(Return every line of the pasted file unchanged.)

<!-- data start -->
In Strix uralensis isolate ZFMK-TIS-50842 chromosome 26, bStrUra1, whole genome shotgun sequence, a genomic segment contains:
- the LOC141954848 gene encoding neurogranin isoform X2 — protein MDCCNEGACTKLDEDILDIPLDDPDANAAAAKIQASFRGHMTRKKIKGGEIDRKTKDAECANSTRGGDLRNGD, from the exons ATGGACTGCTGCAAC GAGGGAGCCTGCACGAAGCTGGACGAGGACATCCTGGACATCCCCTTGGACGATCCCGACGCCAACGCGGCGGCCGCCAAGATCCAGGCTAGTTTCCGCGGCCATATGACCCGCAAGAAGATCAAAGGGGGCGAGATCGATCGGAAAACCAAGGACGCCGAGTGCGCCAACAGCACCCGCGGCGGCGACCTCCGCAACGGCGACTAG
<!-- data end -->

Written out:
In Strix uralensis isolate ZFMK-TIS-50842 chromosome 26, bStrUra1, whole genome shotgun sequence, a genomic segment contains:
- the LOC141954848 gene encoding neurogranin isoform X2 — protein MDCCNEGACTKLDEDILDIPLDDPDANAAAAKIQASFRGHMTRKKIKGGEIDRKTKDAECANSTRGGDLRNGD, from the exons ATGGACTGCTGCAAC GAGGGAGCCTGCACGAAGCTGGACGAGGACATCCTGGACATCCCCTTGGACGATCCCGACGCCAACGCGGCGGCCGCCAAGATCCAGGCTAGTTTCCGCGGCCATATGACCCGCAAGAAGATCAAAGGGGGCGAGATCGATCGGAAAACCAAGGACGCCGAGTGCGCCAACAGCACCCGCGGCGGCGACCTCCGCAACGGCGACTAG